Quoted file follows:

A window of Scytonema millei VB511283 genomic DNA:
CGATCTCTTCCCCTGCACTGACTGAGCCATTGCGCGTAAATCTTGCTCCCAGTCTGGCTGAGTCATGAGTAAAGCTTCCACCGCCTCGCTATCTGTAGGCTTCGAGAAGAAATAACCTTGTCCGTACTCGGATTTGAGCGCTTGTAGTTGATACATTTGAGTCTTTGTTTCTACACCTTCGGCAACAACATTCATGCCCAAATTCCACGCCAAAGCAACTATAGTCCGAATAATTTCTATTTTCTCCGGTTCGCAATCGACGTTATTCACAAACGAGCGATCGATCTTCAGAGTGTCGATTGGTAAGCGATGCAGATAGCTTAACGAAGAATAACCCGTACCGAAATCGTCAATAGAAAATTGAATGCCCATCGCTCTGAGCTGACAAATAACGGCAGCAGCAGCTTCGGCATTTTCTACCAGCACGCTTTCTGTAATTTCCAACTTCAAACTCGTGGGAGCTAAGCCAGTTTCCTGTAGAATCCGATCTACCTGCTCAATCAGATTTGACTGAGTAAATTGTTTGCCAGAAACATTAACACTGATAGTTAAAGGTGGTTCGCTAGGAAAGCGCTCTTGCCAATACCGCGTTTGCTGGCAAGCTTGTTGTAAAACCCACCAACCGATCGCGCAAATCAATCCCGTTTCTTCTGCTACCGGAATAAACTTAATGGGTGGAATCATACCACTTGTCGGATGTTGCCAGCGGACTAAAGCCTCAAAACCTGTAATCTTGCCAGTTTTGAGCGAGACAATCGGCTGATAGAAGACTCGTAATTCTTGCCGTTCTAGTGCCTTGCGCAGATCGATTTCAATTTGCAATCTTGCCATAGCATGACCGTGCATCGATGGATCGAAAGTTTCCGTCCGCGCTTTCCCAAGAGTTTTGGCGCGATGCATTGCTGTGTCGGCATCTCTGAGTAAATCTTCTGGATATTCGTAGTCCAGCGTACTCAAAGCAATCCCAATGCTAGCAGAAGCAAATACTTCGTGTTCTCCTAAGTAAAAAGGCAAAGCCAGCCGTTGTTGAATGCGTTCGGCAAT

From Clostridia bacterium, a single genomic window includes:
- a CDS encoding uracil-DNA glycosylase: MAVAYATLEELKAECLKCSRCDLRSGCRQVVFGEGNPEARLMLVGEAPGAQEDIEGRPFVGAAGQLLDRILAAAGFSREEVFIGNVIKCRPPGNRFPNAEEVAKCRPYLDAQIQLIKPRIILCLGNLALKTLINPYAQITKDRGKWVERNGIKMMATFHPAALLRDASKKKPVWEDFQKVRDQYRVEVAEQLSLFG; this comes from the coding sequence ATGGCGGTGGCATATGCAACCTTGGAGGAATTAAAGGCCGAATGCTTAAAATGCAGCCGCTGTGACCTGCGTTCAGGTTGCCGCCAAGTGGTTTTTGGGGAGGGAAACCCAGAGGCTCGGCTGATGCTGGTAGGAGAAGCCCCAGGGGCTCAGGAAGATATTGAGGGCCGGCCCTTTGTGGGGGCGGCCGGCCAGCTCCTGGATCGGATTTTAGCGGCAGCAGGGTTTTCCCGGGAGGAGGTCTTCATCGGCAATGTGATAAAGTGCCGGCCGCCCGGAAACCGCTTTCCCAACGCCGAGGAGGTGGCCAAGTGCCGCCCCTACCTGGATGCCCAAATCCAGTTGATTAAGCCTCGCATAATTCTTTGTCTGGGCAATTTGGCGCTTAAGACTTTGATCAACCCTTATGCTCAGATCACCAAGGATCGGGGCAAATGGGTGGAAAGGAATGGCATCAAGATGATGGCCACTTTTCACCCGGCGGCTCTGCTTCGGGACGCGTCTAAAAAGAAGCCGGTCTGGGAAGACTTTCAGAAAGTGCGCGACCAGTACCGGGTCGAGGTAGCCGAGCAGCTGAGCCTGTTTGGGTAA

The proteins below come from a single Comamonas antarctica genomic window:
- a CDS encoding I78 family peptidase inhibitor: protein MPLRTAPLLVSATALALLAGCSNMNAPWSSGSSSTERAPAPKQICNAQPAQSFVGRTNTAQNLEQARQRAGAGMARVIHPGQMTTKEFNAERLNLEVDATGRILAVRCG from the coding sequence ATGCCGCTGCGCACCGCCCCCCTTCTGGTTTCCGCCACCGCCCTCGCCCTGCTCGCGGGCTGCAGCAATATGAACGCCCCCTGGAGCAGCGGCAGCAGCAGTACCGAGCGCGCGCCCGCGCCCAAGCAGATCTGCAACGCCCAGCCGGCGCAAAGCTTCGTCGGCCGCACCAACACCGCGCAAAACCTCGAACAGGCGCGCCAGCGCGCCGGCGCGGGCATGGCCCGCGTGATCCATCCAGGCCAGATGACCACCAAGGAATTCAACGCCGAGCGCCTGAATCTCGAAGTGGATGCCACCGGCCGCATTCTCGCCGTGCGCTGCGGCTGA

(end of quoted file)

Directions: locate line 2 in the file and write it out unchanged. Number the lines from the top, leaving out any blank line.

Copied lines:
CGATCTCTTCCCCTGCACTGACTGAGCCATTGCGCGTAAATCTTGCTCCCAGTCTGGCTGAGTCATGAGTAAAGCTTCCACCGCCTCGCTATCTGTAGGCTTCGAGAAGAAATAACCTTGTCCGTACTCGGATTTGAGCGCTTGTAGTTGATACATTTGAGTCTTTGTTTCTACACCTTCGGCAACAACATTCATGCCCAAATTCCACGCCAAAGCAACTATAGTCCGAATAATTTCTATTTTCTCCGGTTCGCAATCGACGTTATTCACAAACGAGCGATCGATCTTCAGAGTGTCGATTGGTAAGCGATGCAGATAGCTTAACGAAGAATAACCCGTACCGAAATCGTCAATAGAAAATTGAATGCCCATCGCTCTGAGCTGACAAATAACGGCAGCAGCAGCTTCGGCATTTTCTACCAGCACGCTTTCTGTAATTTCCAACTTCAAACTCGTGGGAGCTAAGCCAGTTTCCTGTAGAATCCGATCTACCTGCTCAATCAGATTTGACTGAGTAAATTGTTTGCCAGAAACATTAACACTGATAGTTAAAGGTGGTTCGCTAGGAAAGCGCTCTTGCCAATACCGCGTTTGCTGGCAAGCTTGTTGTAAAACCCACCAACCGATCGCGCAAATCAATCCCGTTTCTTCTGCTACCGGAATAAACTTAATGGGTGGAATCATACCACTTGTCGGATGTTGCCAGCGGACTAAAGCCTCAAAACCTGTAATCTTGCCAGTTTTGAGCGAGACAATCGGCTGATAGAAGACTCGTAATTCTTGCCGTTCTAGTGCCTTGCGCAGATCGATTTCAATTTGCAATCTTGCCATAGCATGACCGTGCATCGATGGATCGAAAGTTTCCGTCCGCGCTTTCCCAAGAGTTTTGGCGCGATGCATTGCTGTGTCGGCATCTCTGAGTAAATCTTCTGGATATTCGTAGTCCAGCGTACTCAAAGCAATCCCAATGCTAGCAGAAGCAAATACTTCGTGTTCTCCTAAGTAAAAAGGCAAAGCCAGCCGTTGTTGAATGCGTTCGGCAAT